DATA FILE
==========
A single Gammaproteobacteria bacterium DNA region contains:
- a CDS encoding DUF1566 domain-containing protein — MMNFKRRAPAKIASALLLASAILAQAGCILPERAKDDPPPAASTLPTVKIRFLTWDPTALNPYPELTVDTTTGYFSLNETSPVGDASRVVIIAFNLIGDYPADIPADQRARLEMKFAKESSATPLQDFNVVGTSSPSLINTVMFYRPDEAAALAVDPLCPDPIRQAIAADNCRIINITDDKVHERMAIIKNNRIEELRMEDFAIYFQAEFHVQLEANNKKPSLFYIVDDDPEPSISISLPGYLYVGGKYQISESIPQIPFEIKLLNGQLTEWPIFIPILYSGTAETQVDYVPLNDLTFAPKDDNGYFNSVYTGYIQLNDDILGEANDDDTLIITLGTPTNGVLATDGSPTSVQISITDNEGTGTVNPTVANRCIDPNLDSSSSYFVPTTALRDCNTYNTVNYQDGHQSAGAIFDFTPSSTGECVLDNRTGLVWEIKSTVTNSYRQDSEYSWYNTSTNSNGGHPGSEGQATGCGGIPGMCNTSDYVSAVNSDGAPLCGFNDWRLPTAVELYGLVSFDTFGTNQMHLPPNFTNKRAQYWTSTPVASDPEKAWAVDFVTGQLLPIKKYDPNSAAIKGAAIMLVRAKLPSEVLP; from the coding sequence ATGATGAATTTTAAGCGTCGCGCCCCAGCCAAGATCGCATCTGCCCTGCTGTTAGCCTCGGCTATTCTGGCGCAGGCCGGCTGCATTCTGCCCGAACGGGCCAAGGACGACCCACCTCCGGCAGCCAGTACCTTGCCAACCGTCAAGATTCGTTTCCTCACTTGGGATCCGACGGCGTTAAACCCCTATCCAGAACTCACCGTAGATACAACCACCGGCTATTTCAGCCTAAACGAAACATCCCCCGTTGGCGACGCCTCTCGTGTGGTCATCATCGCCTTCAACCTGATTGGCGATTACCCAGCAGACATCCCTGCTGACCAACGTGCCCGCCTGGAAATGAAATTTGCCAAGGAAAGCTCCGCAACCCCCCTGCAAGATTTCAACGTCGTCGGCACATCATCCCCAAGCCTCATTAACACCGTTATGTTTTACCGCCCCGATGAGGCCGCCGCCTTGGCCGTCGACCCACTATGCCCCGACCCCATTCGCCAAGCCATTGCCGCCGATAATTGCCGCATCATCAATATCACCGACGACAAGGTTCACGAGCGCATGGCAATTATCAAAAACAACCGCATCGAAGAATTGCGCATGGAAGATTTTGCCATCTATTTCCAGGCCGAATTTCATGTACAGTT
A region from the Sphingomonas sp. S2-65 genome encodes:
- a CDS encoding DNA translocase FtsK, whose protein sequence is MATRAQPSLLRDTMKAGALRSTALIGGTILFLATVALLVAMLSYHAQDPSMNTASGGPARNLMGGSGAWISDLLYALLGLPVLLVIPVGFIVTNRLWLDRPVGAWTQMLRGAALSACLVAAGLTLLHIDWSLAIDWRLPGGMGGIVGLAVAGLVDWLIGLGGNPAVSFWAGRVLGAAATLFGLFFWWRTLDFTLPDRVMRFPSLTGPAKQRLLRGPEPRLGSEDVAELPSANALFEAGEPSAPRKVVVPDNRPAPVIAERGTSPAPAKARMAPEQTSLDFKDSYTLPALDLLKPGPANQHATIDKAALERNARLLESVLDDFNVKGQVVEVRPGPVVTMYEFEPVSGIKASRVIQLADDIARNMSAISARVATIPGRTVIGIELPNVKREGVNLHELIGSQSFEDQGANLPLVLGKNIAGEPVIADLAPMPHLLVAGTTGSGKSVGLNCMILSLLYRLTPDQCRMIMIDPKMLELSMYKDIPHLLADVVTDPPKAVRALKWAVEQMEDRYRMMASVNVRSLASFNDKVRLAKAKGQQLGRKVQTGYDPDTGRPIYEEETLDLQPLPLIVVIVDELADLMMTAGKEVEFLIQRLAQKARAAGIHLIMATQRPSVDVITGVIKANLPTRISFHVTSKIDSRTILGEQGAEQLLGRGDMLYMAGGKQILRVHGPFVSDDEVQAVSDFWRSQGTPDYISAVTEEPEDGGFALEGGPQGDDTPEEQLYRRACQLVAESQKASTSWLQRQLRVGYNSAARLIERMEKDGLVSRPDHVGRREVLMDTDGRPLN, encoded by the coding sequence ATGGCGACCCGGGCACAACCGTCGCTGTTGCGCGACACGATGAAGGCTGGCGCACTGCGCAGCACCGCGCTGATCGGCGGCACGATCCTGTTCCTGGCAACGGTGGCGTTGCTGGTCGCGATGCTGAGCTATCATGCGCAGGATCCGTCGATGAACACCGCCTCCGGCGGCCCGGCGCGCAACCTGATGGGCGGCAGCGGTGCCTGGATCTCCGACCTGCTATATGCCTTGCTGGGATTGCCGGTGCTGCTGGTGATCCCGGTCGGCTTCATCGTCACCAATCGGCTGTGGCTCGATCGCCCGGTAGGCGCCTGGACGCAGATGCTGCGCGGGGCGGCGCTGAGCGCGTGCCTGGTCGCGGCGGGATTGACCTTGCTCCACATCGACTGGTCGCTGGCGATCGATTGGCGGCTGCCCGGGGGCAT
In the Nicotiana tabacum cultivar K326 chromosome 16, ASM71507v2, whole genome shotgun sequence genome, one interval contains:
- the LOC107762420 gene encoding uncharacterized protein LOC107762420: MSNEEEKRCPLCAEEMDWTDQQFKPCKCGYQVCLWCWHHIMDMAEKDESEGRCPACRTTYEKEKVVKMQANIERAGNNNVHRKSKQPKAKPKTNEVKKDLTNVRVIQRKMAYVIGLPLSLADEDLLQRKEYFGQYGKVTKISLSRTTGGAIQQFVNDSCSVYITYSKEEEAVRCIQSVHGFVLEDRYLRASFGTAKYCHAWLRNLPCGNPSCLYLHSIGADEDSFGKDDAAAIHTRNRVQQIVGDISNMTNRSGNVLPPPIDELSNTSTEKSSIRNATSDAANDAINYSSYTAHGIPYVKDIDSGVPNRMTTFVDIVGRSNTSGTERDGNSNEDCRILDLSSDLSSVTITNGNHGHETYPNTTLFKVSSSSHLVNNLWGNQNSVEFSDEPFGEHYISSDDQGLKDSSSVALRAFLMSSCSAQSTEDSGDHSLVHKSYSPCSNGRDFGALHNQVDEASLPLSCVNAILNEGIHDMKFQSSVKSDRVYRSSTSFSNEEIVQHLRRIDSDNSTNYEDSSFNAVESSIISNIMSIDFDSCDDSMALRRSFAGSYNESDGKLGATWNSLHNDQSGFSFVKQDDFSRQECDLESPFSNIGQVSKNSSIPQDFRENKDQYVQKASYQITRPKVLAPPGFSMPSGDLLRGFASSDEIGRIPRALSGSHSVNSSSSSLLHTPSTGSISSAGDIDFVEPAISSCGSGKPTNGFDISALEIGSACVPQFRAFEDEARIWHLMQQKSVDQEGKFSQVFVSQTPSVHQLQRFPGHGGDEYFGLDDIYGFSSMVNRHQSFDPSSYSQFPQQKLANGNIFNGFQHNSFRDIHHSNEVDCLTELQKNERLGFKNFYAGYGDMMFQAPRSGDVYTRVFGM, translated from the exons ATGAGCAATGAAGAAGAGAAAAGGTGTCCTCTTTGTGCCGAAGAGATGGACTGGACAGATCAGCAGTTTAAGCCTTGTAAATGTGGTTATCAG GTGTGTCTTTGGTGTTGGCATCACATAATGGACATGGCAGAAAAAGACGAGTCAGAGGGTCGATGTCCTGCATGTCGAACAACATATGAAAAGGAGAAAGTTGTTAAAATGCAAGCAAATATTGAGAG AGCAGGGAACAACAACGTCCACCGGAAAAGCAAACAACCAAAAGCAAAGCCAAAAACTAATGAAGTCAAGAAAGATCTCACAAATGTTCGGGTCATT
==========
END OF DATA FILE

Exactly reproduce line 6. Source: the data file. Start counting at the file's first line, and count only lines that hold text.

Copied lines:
- the LOC107762420 gene encoding uncharacterized protein LOC107762420: MSNEEEKRCPLCAEEMDWTDQQFKPCKCGYQVCLWCWHHIMDMAEKDESEGRCPACRTTYEKEKVVKMQANIERAGNNNVHRKSKQPKAKPKTNEVKKDLTNVRVIQRKMAYVIGLPLSLADEDLLQRKEYFGQYGKVTKISLSRTTGGAIQQFVNDSCSVYITYSKEEEAVRCIQSVHGFVLEDRYLRASFGTAKYCHAWLRNLPCGNPSCLYLHSIGADEDSFGKDDAAAIHTRNRVQQIVGDISNMTNRSGNVLPPPIDELSNTSTEKSSIRNATSDAANDAINYSSYTAHGIPYVKDIDSGVPNRMTTFVDIVGRSNTSGTERDGNSNEDCRILDLSSDLSSVTITNGNHGHETYPNTTLFKVSSSSHLVNNLWGNQNSVEFSDEPFGEHYISSDDQGLKDSSSVALRAFLMSSCSAQSTEDSGDHSLVHKSYSPCSNGRDFGALHNQVDEASLPLSCVNAILNEGIHDMKFQSSVKSDRVYRSSTSFSNEEIVQHLRRIDSDNSTNYEDSSFNAVESSIISNIMSIDFDSCDDSMALRRSFAGSYNESDGKLGATWNSLHNDQSGFSFVKQDDFSRQECDLESPFSNIGQVSKNSSIPQDFRENKDQYVQKASYQITRPKVLAPPGFSMPSGDLLRGFASSDEIGRIPRALSGSHSVNSSSSSLLHTPSTGSISSAGDIDFVEPAISSCGSGKPTNGFDISALEIGSACVPQFRAFEDEARIWHLMQQKSVDQEGKFSQVFVSQTPSVHQLQRFPGHGGDEYFGLDDIYGFSSMVNRHQSFDPSSYSQFPQQKLANGNIFNGFQHNSFRDIHHSNEVDCLTELQKNERLGFKNFYAGYGDMMFQAPRSGDVYTRVFGM, translated from the exons ATGAGCAATGAAGAAGAGAAAAGGTGTCCTCTTTGTGCCGAAGAGATGGACTGGACAGATCAGCAGTTTAAGCCTTGTAAATGTGGTTATCAG GTGTGTCTTTGGTGTTGGCATCACATAATGGACATGGCAGAAAAAGACGAGTCAGAGGGTCGATGTCCTGCATGTCGAACAACATATGAAAAGGAGAAAGTTGTTAAAATGCAAGCAAATATTGAGAG AGCAGGGAACAACAACGTCCACCGGAAAAGCAAACAACCAAAAGCAAAGCCAAAAACTAATGAAGTCAAGAAAGATCTCACAAATGTTCGGGTCATT